Bacteria Lofted To High Altitudes by Hurricanes

Hurricane

With cold temperatures, low humidity and high levels of ultraviolet radiation, conditions 10 kilometers above Earth's surface may seem inhospitable. But, next time you're flying consider this: The air outside your airplane window may be filled with microscopic life that affects everything from weather and climate to the distribution of pathogens around the planet.

While studying hurricanes during NASA-sponsored research flights, scientists stumbled upon populations of airborne bacteria. Microscopic analyses revealed that each cubic meter of air collected contained an average of about 150,000 cells - mostly bacteria with a few fungal cells mixed in. The team found that the bacterial assemblage in each sample tended to reflect the recent history of the air mass from which it was collected. For instance, if the hurricane was predominantly over the ocean, then the sample contained mostly oceanic bacteria. However, the exact mechanics of how the bacteria are transported to the upper atmosphere remain unclear.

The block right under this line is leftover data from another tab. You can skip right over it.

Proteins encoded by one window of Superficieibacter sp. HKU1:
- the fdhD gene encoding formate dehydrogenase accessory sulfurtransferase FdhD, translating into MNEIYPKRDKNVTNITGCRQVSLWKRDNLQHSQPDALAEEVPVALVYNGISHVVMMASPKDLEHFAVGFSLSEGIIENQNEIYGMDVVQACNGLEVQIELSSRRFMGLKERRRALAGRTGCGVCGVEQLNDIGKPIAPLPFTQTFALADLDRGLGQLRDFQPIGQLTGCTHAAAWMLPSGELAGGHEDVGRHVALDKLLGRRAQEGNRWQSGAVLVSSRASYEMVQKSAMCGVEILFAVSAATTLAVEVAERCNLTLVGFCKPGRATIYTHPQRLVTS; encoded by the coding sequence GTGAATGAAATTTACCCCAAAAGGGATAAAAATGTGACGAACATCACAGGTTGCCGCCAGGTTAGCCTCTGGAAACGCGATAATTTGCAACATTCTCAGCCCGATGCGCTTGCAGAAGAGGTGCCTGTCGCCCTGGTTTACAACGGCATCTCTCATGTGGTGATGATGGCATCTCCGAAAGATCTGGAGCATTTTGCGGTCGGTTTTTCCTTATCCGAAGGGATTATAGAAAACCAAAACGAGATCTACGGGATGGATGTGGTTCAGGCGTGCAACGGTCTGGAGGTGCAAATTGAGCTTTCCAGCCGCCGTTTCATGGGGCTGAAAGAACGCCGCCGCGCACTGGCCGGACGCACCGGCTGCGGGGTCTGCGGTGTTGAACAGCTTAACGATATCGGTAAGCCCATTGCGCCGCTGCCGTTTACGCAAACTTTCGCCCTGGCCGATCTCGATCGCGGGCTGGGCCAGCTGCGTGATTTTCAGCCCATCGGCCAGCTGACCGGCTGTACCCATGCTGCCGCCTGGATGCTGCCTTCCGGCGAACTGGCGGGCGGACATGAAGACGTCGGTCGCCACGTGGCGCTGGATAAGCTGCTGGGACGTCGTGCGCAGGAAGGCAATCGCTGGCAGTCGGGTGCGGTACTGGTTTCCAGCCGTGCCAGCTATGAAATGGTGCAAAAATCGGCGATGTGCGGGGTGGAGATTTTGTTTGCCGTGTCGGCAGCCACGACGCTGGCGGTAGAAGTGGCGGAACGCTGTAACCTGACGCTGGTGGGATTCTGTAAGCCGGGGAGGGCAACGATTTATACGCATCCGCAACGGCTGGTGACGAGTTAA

Read the full article online at http://bit.ly/12byNK7.

Read this article and more in the May issue of EARTH Magazine! Check out the Mars Monthly; learn how landslides may be essential for salmon habitats; and discover how Rocky Mountain hot springs may vent mantle gases.

- Lofted by hurricanes, bacteria live the high life, Earth magazine
- Microbiome of the upper troposphere: Species composition and prevalence, effects of tropical storms, and atmospheric implications, PNAS

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